The key to this kind of 3D printing is that the printing head needs to be very hot — 1900 degrees fahrenheit, according to the researchers. There aren’t a ton of other details, but it’s being developed by a group called Micron3DP.
The coolest thing about this procedure is that the researchers found they had fairly precise control over the light properties of the finished product, including whether it transmits, reflects or refracts light.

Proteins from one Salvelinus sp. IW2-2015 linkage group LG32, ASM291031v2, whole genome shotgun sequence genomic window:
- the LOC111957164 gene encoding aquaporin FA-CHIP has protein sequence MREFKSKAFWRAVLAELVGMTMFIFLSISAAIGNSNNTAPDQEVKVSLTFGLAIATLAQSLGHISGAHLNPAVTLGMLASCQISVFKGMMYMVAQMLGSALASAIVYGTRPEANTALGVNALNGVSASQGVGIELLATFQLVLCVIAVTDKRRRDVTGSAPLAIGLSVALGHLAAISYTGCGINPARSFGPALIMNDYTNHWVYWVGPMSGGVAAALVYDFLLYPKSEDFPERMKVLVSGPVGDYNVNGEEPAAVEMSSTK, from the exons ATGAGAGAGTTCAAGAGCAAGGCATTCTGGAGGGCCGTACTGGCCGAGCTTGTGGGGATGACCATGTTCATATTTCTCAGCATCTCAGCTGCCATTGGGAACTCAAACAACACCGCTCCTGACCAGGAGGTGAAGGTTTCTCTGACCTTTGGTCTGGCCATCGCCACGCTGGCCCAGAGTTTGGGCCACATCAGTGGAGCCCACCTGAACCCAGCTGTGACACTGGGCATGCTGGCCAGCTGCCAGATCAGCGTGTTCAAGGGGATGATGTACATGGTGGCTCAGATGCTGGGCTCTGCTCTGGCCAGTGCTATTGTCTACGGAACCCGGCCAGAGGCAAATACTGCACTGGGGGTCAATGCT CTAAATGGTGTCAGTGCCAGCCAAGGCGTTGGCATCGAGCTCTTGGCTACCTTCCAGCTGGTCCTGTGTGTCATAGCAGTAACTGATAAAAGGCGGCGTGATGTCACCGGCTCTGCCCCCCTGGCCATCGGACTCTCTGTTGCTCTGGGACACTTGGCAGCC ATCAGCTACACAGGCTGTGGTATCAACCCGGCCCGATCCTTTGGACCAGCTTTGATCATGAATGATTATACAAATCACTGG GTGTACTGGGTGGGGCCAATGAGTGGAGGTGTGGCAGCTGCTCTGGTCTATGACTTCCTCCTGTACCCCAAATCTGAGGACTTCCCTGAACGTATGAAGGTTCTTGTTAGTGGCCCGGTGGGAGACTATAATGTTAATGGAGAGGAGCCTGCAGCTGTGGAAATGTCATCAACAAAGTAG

According to the researchers, 3DGP “is based on a dual heated chamber concept. The upper chamber acts as a Kiln Cartridge while the lower chamber serves to anneal the structures. The Kiln Cartridge operates at approximately 1900°F and can contain sufficient material to build a single architectural component. The molten material gets funneled through an alumina-zircon-silica nozzle.”